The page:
Smitana Saikia | www.firstpost.com | January 18, 2019
The Citizenship (Amendment) Bill introduced in the Lok Sabha in 2016 seeks to amend the existing Act of 1955. The Bill recently passed in the Lok Sabha, aims to grant citizenship to persons belonging to six persecuted faiths — except Muslims — from Afghanistan, Bangladesh and Pakistan after six years of residence (reduced from 11 years) in India. This is partly in keeping with BJP’s poll promise in 2014 to welcome Hindu refugees. Furthermore, the sectarian nature of the Bill also does not extend to persecuted Muslim sects like Ahmediyas and Shias. While the Bill has garnered criticism from many quarters, it's most vocal opponents come from Assam and other states in the North East. Assam’s regional force Asom Gana Parishad has exited the alliance with the ruling BJP government in Assam, arguing that the Bill is in direct violation of the clauses of the Assam Accord.
The Assam Accord, a socio-legal compact signed in 1985 between AASU leaders and Government of India, was a culmination of the anti-foreigners movement led by the influential student body between 1979-85. The mass movement was triggered by allegations that names of thousands of illegal immigrants were detected in the electoral lists for a parliamentary constituency in the state.Political paralysis in the state finally resulted in the Accord that sought to detect foreigners who came to Assam on or after 24 March 1971, their names deleted from electoral rolls and deported in accordance with law. Interestingly, the Assam Accord does not make any exceptions based on religious identities of foreigners so detected. It is this crucial aspect that the Citizenship Bill fails to recognise thereby undermining the historical nuances of subnational politics of borderland states like Assam.
The ongoing National Register of Citizens of India (NRC) update process in Assam is part of the larger process in identifying ‘Bangladeshi infiltrators is the state that have arrived illegally after 24 March 1971. First published after the 1951 census, the updated NRC is expected to be a reference point against which an individual can check her citizenship status. Although contemporary politics in Assam is predicated on the fear of illegal immigrants swamping land belonging to indigenous communities, the ‘sons of the soil’ movement was not a direct result of the settlement of Mymensinghias (Bengali Muslims) into the wastelands of colonial Assam.
Far from being against immigration, the upper caste Assamese as early as 1874, expressed a desire in increasing the population of Assam by importing people from outside. Evidently, the Assamese landed gentry stood to gain from immigration as it promised more income and hence it even supported British policies of settling Bengali Muslim peasants in Assam. Instead, Assamese sub-nationalism began as a protest against the dominance of Bengali Hindu migrants, who came to occupy offices in government and other middle-class occupations in the province. Bengali was the court language as well as medium of instruction in new government schools of Assam from 1837 to 1873, a move widely resented by the Assamese speaking population.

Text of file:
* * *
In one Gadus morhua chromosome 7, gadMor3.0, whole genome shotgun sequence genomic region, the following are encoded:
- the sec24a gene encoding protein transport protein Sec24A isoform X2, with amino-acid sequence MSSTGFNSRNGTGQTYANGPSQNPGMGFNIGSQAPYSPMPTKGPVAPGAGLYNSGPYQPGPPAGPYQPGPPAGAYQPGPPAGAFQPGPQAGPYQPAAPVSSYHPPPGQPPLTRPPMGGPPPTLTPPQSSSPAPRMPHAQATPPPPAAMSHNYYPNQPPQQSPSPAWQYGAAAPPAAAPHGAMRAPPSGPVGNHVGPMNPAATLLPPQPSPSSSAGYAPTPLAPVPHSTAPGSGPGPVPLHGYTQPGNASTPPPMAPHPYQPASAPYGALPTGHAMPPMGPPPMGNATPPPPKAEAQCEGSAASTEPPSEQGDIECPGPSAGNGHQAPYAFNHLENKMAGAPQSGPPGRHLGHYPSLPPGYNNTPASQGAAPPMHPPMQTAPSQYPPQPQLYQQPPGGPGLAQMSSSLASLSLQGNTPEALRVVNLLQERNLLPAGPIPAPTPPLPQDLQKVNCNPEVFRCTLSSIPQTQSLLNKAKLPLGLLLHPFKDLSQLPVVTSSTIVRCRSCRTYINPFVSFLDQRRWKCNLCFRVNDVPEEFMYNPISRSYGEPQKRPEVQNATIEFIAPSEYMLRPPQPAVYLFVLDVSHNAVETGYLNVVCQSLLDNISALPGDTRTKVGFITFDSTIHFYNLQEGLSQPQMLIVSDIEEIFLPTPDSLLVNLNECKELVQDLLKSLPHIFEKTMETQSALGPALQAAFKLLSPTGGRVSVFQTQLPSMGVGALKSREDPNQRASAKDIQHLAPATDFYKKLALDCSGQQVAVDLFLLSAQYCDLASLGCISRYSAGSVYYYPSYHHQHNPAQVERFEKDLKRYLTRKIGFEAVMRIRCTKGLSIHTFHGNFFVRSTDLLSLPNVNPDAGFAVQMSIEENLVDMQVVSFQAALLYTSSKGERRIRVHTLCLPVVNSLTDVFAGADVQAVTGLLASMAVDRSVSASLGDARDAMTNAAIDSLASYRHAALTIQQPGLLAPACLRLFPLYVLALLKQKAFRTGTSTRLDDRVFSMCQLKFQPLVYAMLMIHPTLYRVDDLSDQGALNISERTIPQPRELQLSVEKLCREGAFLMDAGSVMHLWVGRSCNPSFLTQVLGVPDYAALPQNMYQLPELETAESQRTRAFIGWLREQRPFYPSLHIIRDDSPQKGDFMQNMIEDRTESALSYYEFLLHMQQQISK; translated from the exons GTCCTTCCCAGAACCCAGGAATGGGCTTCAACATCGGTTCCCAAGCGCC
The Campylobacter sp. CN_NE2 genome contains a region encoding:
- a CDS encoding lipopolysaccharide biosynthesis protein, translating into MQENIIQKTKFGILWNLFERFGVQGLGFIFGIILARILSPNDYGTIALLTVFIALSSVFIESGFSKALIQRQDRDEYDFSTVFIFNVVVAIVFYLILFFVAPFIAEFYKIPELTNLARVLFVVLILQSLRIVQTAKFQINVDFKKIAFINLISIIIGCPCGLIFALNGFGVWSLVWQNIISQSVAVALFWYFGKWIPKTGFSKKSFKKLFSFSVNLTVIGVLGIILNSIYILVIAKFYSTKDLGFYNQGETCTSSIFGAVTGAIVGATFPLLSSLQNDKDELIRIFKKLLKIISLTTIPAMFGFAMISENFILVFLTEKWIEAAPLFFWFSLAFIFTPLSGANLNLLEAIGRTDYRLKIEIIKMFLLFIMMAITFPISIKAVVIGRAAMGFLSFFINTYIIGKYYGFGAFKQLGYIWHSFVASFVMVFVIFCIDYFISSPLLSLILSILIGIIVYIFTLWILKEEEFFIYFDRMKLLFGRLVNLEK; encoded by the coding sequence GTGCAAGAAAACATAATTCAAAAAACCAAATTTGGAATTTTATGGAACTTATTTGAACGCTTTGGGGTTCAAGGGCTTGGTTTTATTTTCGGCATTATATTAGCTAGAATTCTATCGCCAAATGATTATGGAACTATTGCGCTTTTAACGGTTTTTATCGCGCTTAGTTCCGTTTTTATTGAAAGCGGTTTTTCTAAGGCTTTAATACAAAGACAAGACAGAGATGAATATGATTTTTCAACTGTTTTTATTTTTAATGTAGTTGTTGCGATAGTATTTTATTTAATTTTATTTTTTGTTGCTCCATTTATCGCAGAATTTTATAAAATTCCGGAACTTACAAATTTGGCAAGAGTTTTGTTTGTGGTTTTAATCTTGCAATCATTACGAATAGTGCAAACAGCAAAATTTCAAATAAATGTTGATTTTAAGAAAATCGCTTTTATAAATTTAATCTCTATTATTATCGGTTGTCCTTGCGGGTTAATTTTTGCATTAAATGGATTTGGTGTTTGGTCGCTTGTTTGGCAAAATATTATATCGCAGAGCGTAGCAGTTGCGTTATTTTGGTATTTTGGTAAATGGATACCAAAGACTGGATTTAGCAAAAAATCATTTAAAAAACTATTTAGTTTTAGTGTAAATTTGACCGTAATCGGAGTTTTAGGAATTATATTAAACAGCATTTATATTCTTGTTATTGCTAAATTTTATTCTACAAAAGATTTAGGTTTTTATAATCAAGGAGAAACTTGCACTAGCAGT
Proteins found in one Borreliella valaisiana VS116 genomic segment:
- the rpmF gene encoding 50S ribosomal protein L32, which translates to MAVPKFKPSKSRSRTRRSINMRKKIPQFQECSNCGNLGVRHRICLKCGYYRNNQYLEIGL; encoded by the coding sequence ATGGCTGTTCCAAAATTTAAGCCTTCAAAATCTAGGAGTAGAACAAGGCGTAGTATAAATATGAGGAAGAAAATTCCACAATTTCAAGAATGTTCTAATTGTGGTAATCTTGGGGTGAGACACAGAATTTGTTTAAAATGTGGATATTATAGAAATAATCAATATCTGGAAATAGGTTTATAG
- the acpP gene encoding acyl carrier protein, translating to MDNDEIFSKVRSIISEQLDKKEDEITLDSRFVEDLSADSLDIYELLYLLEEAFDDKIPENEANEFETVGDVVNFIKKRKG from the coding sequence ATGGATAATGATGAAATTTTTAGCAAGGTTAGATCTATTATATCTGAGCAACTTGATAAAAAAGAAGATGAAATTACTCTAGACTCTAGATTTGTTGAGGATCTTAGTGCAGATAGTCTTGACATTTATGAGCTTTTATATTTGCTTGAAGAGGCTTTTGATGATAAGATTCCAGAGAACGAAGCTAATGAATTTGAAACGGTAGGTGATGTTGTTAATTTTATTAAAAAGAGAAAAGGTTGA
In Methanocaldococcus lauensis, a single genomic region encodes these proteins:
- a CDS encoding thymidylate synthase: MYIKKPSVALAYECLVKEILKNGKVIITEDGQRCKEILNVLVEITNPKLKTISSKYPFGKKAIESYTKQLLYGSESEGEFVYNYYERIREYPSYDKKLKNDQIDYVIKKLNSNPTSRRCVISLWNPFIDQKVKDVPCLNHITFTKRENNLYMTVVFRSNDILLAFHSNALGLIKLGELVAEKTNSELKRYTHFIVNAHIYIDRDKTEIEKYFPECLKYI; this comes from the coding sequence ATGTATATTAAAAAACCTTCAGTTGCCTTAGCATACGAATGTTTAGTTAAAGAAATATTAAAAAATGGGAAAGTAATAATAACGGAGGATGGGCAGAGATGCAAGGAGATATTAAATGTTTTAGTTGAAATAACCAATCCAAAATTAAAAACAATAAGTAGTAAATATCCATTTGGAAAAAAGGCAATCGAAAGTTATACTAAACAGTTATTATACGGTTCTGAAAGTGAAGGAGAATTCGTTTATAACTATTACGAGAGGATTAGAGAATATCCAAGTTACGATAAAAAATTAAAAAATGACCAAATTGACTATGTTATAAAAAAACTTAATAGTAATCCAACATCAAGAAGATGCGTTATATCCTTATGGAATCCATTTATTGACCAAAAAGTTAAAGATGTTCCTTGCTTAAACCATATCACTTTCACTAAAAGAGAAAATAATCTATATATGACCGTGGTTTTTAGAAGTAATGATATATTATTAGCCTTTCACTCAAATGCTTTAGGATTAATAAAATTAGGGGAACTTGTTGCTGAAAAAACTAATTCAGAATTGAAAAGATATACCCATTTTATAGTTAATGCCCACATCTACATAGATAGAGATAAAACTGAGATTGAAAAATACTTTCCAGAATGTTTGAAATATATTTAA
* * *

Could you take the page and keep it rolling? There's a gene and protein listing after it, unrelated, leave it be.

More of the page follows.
Though partition caused a communal rift in Assam, after Independence, the ‘Language movement’ overshadowed the problem of illegal immigration into Assam. In fact, in the first two decades after Independence, Bengali Muslims were politically allied with the Assamese against Bengali Hindus. Bengali Muslims even returned to Assamese as their language in the Census and sent their children to Assamese-medium schools. Language riots broke out in the 1960s after the Assam government decided to make Assamese as the only official language of state thereby marginalising not only Bengali Hindus but many other ‘indigenous’ groups as well.
As seen in Assam’s case, historically constructed social cleavages can be re-appropriated by political entrepreneurs. In the late 1970s, the issue of illegal immigration and inclusion of aliens in electoral rolls began to gain traction, the kind that was seen in 1930s-40s, in the communalised context of Partition. This movement propelled a class of student activists, both Assamese and ‘tribal’, hitherto marginalised by the Congress, to mainstream politics.
AGP, thus created, mounted a successful challenge against the one-party system of the Congress and provided the state with a regional alternative. This reworking of political alignments also brought into sharper focus religious divisions. Thus while rhetoric against immigrants mostly remained non-sectarian, targeted violence against Bengali Muslims in 1980s was institutionalised. The worst incident was the Nellie massacre in 1983 when 14 villages were simultaneously attacked killing over 1,000 people. Unofficial figures are much higher. Culturally, the Bengali Muslim is othered more systematically than the Bengali Hindu in Assam. This community has been at the receiving end of ethnic violence in Assam in recent years as well. The community is referred with a pejorative ‘Mia’ to reinforce prejudiced views about their sartorial and marital practices, albeit the fact indigenous communities regularly hire them for farm work and casual labour.
Assam sub-nationalism is fraught with complex fault lines. It is shaped both by religious and linguistic cleavages as well as ideas of the territorial indigene and outsider. The Citizenship Bill, embedded in the BJP’s sectarian politics out rightly irons out these complexities. It is another case of the Centre failing to understand the ‘periphery’.
The author is Assistant Professor, FLAME University, Pune.